• Several of the Shelby Cobras and Daytona's have large diameter custom wheels which weren't made until the 2000's.
  • At the start of the 1966 Le Mans race, a #29 Ferrari 250 GTO in red with blue stripes can be seen crashing and flipping over. That car in fact was a 275 GTB/C, finishing 8th and winning its class. As incorrect as this was it's blue hue on it's stripe, heavily resembles that of Maranello Concessionaires (Ferrari's British representative), which was in pale blue.
  • At the start of the Le Mans race, a red Ferrari 250 GTO crashed in front of Miles. Later another 250 GTO, a #18 of NART (Ferrari's American representative), was shown to being involved in a collision with an upturned and burning yellow 275 GTB/C, causing a #20 Ferrari 330 P3 to crash. The #18 car was in fact a Ferrari 365 P2, which was a prototype and retired with a broken transmission into the night (at the 9th hour). No 250 GTO has competed since 1964. The only yellow front-engined coupe taking part was a #57 275 GTB/C of Ecurie Francorchamps (Ferrari's Belgian representative), which finished 10th. Of the three 275 GTB/Cs in the race, only one retired with a broken clutch into the 20th hour.
  • Towards the closing part of the race, Miles can be shown passing a #35 blue w/ white stripes Porsche 911 S, featuring wipers, American spec headlights, and sidelights which featured in models 1968 onward. The actual car was in fact red with Stuttgart plates with large horn grilles like in earlier models, unlike the movie car.
  • When Ford II and Shelby came to visit the Ferrari factory floor in 1963, a Ferrari 246 Formula One car, last used in the 1960 season, was present at the background on the factory floor. As F1 regulations centered on 1.5-liter cars after 1960; by then, front-engined cars fell out of favor due to lack of competitiveness, as a result, the Scuderia raced the 156 and old racing Ferraris was dispensed of for the price of a brand new car, sometimes scrapped or cannibalized for parts. Why would a Ferrari race mechanic need to service a car that was not of use to them unless he is stripping the car for parts, which he does not appear to be.
  • A #66 Porsche 904, can be seen taking part in the 1966 race when in fact it did not show up in the race.
  • A Lockheed L-1011 TriStar can be seen in the background. It was not introduced until April 26, 1972 with Eastern Air Lines being its first customer.
  • During Miles and Shelby's first encounter at Riverside, the Porsche 356 in the background has 4 lug wheels, not 5 lugs in the real car, indicating that it is a replica based on a VW Beetle. This was also the case for Shelby's 356 near the start.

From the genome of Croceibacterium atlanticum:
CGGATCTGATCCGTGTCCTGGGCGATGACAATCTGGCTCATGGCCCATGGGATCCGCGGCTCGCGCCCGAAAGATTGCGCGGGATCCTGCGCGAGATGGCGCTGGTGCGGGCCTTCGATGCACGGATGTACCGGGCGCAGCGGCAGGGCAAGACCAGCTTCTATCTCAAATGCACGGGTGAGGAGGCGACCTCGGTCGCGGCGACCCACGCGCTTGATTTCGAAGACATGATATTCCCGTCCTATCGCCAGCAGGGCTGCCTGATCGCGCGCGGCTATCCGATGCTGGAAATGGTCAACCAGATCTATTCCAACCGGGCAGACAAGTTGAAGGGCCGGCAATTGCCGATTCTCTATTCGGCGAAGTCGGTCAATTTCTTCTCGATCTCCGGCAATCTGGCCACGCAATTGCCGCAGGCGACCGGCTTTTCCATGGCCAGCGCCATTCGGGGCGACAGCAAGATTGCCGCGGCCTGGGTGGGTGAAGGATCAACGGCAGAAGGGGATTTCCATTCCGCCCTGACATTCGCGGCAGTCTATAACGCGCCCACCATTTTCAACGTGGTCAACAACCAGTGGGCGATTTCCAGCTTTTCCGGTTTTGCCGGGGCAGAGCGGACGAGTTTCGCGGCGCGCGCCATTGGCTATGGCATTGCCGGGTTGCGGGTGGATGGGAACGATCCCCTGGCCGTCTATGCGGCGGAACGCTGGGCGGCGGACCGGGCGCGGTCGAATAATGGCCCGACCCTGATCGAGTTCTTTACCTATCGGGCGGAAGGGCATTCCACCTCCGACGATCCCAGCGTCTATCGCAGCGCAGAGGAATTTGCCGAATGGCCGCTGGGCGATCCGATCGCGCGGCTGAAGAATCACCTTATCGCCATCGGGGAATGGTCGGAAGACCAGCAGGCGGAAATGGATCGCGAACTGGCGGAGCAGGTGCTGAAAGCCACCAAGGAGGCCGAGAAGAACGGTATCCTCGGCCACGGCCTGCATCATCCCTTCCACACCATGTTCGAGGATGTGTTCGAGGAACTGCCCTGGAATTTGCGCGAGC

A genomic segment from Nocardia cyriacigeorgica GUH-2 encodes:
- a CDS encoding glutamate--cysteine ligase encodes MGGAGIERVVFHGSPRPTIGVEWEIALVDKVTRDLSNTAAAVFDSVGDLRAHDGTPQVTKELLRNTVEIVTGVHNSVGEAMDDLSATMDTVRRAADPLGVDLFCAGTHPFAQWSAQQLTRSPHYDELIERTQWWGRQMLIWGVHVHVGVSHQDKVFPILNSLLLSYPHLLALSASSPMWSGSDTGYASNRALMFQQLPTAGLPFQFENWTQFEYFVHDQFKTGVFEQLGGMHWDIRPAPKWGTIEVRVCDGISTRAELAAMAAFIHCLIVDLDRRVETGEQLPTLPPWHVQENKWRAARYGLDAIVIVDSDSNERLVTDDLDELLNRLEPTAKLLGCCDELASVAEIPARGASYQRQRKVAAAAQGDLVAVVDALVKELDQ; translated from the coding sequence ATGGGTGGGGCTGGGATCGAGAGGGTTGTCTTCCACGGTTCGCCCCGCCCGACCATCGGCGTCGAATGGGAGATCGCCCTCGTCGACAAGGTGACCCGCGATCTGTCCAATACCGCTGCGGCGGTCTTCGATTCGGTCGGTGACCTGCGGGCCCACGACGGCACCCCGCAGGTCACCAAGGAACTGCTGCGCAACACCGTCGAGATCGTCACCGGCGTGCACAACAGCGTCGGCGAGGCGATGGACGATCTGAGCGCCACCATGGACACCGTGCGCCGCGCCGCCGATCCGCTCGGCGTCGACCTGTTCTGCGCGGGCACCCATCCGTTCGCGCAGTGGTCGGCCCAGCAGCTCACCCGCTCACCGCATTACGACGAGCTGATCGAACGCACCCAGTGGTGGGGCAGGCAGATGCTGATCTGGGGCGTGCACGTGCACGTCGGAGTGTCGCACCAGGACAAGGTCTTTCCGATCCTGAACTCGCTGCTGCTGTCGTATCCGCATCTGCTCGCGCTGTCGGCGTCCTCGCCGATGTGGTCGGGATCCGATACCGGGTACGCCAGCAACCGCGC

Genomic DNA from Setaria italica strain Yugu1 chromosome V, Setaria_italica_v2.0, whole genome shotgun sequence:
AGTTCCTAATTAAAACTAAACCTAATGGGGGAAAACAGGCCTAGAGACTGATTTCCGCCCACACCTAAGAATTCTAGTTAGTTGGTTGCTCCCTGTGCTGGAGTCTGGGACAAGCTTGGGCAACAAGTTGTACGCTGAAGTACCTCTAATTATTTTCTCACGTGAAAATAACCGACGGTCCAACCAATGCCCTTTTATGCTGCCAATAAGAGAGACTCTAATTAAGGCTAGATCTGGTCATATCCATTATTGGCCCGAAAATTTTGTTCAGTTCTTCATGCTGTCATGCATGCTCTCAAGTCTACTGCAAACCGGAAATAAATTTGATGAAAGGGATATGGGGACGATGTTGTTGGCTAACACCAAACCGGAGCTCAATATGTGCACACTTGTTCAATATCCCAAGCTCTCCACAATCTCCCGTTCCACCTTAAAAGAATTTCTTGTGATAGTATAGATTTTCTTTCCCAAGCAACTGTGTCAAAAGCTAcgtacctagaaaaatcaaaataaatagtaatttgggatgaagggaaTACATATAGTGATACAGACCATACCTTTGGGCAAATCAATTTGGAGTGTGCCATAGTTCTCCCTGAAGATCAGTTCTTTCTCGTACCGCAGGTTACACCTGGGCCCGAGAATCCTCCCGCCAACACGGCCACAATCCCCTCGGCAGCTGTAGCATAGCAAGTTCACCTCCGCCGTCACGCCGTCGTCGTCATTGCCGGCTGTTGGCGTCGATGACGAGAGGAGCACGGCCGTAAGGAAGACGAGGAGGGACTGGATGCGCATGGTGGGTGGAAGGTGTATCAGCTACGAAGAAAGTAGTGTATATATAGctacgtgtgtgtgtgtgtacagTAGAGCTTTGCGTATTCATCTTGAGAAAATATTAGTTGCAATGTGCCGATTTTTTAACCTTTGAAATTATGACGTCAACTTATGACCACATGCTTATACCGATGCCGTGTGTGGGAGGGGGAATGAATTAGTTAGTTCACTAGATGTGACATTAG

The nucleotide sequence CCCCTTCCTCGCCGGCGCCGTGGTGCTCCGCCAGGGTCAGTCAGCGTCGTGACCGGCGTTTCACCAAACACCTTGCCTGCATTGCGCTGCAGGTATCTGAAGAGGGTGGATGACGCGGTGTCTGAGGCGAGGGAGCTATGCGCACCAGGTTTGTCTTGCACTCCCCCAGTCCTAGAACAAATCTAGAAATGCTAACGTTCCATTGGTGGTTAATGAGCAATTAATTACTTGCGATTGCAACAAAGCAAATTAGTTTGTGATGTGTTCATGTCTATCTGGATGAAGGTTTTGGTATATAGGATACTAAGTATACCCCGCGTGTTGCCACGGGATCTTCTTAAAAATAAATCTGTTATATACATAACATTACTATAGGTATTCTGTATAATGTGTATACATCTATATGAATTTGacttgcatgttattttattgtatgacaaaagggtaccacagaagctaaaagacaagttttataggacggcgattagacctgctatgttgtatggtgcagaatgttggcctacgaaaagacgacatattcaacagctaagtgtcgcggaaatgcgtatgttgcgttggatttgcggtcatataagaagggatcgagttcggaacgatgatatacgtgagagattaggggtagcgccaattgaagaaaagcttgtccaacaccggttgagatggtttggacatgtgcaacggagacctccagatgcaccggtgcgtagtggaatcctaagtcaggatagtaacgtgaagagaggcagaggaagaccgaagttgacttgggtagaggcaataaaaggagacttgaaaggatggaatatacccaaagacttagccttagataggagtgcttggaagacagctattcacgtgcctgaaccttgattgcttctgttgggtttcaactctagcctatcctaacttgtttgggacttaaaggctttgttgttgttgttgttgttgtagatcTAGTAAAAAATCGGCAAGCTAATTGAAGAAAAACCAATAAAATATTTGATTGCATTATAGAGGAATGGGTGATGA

• In the first race at Riverside; the Washburn Chevrolet #614XP Corvette Sting Ray coupe, driven in real life by Bob Bondurant, features a 427 Big Block hood scoop, not offered on Corvette Sting Rays until 1967. The car was missing its split-rear screen like in the real car and in all C2 Corvettes offered only that year.
  • During Miles first race at Riverside, a Brumos representative advised Shelby against hiring Miles to drive for him. Miles had already signed up to drive for Shelby by then. The Cobra belonged to Shelby.
  • The Riverside race in which Miles and Shelby encountered each other occurred before Ford and Iacocca suggested that they should buy Ferrari. That race occurred in February 1963 whereas the Ford meeting occurred in January 1963.
  • Lee Iacocca, Marketing Manager at Ford, knew Shelby before the GT40 program. He agreed to provide Shelby engines for the the Cobras in 1962. Cobras are clearly already in production and being sold at Shelby's Venice facility when they "meet" in the film.
  • The crash barriers at Daytona are shown to be partially blue with white. The concrete barriers have always been white throughout their entire lifetime.
  • At the early part of the Le Mans race, a #20 Ferrari 330 P3 swerved to avoid two Ferraris involved in a collision, causing to hit a barrier only to be collected by a Porsche 906. The Ferrari (of Michael Parkes and Ludovico Scarfiotti) actually crashed out but at the 9th hour when Scarfiotti collided with Jo Schlesser's Matra, which shortly retired after a collision with another competitor. The other factory Ferrari, the #21 330 P3, did not retire after blowing its engine following a duel with Miles' Ford (one of Shelby's tactics against the fragile Ferraris), it already had a number of mechanical issues (gearbox, spin out, brakes) which led to it to get pulled back into the pits at 08:25 into retirement.
  • When Shelby locks Leo Beebe in the office you can clearly see there is a second door leading out of the office behind Leo which he does not even look for or try to open.
  • There are several instances during race scenes where drivers are seen yelling at each other. While people can generally lip read the assumption/impression given is that the drivers could actually hear each other. This is impossible while traveling at speed is race cars ( at the time they had very little exhaust noise suppression), as the overall noise is exceptionally loud. Even the times Ken Miles is shown talking to himself his own voice would have been drowned out. Beyond that, they are all wearing helmets that cover their ears...